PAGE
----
Sunday, 29 August 2010

Big business denies protester abuse

While activists for the protection of the Khimki forest tried to draw attention to their cause by meeting U2 frontman Bono, protesters around the world have been targeting the regional offices of Vinci construction group, the company that is partly financing the construction of the highway project supposed to go through the forest.

On August 25, socialist activists picketed Vinci’s regional office in North London. The police were called, but according to Melanie Matthews, head of corporate communications at Vinci Construction UK, no one was arrested. “[Calling the police] is standard procedure,” Matthews said. “But it was very peaceful. Very polite.”

Matthews told The Moscow News that the Vinci head office in Paris issued a statement to the UK office, which says that it is the Russian authorities that are legally in charge of the construction project, not Vinci. Matthews said that Vinci Construction UK was not at liberty to comment on the situation as they are “not involved in the project.”
Vinci’s main office in Paris did not respond to inquiries regarding the protest.

According to, Georgiy Koryashkin, a member of the board of directors of Severo-Zapadnaya Concessional Company, works for Arkady Rotenberg, businessman and Vladimir Putin’s former judo teammate. Severo-Zapadnaya was created by Vinci in 2007 and is in possession of a contract to build a section of the road through Khimki forest. Rotenberg’s representative has stated that Rotenberg has “nothing to do” with construction in Khimki.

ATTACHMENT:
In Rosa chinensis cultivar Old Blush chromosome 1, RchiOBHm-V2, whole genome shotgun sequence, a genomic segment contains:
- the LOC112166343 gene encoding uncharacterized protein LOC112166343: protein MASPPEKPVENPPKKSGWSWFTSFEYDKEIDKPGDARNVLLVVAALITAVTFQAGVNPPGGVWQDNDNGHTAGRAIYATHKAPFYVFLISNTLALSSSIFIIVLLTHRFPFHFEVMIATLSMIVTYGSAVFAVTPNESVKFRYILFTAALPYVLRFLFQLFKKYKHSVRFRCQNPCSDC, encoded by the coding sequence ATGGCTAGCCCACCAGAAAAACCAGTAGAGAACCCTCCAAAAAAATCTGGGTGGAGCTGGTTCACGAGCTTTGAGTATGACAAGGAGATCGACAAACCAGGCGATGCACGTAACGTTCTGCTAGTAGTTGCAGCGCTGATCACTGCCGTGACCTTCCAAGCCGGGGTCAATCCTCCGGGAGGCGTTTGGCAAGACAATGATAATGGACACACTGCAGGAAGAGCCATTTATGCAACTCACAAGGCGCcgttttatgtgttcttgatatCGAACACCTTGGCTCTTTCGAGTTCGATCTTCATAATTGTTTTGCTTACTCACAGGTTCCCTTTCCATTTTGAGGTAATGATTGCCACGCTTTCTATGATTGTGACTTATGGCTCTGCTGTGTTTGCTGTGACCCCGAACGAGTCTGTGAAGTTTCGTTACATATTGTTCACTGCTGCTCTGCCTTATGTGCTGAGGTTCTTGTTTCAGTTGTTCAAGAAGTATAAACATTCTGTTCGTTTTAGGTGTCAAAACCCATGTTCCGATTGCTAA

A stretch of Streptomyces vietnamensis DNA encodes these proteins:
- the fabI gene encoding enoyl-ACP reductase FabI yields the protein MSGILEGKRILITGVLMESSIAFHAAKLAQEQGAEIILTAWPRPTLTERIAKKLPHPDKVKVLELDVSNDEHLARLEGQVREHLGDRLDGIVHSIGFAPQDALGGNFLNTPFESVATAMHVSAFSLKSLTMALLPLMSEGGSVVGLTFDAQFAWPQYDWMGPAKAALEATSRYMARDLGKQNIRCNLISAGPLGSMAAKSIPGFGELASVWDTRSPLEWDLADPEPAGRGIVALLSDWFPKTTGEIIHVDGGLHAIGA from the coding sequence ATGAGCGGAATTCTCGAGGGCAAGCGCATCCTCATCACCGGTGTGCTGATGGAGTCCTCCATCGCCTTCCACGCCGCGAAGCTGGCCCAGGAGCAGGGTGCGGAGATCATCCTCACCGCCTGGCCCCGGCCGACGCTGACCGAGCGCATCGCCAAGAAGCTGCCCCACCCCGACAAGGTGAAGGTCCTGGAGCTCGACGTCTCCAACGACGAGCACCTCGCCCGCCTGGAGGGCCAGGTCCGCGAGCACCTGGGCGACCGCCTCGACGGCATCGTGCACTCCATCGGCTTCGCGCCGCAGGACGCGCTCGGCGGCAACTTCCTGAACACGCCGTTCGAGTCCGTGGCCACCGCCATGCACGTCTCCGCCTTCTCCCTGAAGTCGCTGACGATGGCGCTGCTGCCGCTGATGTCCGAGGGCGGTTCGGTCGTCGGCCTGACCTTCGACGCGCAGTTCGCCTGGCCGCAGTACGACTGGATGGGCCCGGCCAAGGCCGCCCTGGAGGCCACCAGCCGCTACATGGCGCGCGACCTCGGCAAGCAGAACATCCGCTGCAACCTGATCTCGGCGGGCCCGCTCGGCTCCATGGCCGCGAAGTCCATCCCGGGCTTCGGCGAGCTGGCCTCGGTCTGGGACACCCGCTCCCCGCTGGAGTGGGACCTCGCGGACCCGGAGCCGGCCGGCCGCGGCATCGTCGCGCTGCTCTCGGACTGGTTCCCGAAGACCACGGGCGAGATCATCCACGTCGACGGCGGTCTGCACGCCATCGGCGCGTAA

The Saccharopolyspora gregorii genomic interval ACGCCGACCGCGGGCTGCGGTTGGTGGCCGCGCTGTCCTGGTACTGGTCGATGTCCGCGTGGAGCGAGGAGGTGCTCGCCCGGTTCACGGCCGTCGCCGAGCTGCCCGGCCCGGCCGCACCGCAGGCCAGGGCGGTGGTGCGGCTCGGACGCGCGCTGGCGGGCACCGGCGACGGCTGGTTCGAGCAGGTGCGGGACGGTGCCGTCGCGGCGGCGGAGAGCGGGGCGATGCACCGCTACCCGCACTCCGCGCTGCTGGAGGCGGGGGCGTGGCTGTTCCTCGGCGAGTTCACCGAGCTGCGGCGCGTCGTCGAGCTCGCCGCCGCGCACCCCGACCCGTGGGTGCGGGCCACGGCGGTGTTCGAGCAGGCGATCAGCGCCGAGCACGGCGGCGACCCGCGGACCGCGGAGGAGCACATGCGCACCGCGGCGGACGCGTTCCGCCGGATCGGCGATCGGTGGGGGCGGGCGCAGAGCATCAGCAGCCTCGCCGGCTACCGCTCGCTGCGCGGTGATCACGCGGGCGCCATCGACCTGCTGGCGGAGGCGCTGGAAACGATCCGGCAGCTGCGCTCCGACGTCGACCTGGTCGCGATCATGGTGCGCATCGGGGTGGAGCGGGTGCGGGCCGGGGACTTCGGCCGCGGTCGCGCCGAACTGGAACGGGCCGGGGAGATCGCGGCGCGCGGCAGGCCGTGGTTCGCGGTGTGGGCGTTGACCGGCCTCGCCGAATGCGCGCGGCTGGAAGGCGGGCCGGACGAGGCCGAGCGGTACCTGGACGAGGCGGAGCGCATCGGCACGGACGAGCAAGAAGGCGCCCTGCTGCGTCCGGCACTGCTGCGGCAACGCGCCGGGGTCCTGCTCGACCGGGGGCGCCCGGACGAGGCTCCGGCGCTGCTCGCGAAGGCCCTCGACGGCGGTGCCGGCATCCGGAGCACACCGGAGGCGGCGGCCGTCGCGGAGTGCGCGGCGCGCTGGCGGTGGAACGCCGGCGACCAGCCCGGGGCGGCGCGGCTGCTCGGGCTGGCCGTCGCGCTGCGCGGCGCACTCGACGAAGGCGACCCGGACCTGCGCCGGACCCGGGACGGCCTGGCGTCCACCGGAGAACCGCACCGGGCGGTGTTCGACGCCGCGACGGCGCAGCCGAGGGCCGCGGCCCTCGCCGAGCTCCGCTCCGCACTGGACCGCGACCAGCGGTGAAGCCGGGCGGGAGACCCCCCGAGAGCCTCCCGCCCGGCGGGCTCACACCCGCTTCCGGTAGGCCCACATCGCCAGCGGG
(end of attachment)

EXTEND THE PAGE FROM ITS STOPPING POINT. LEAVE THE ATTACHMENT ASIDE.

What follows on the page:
Dmitry Peskov, Vladimir Putin’s press secretary, has stated that the Prime Minister is “constantly” being updated on the situation in Khimki, but that “everything there is being implemented in strict accordance with the law.”

Among the London protesters’ demands was that “Vinci must break all commercial and other links with OOO Teplotekhnik Company.” Teplotekhnik, a Moscow-based construction company, is responsible for the clearing of the forest in preparation for road construction. The company’s leadership has been accused by environmental activists of employing far-right groups to quash the protest movement against the destruction of the forest.

Teplotekhnik’s press secretary said that the company has no ties to Vinci. “We are the subcontractor for federal state unitary enterprise Dorogi Rossii,” she said.

Teplotekhnik’s corporate website currently features two articles from Moskovskiy Komsomolets, both of them arguing that the Khimki forest protests are politically motivated. “The main defenders of [the Khimki forest] are not ecologists and certainly not residents of Khimki,” says a featured article from August 23.

“We do not respond to provocations,” Teplotekhnik’s press secretary stated when questioned about the company’s possible ties to harassment of the Khimki forest protesters. “And we do not think this is constructive. We have a contract, we’re preparing the territory for construction, and that’s our job.”

On August 7, several Khimki forests activists were attacked by a group of people near the Chistiye Prudi metro station following a picket in defence of the forest.

Although the identities of the attackers have not been established, witnesses claimed that they ran from the scene shouting “Rossiya vpered!” [“Russia, forward!”], an ultranationalist slogan.

The United Russia party, meanwhile, has appealed to President Dmitry Medvedev to halt the construction project in the Khimki forest. No official reason for this request has so far been given.

According to RIA Novosti, the Prefect of the North District of Moscow, Oleg Mitvol, has proposed that the construction be re-routed through the Molzhaninsky neighbourhood in the north of the city. Mitvol told RIA that Moscow Mayor Yury Luzhkov is supportive of the idea.

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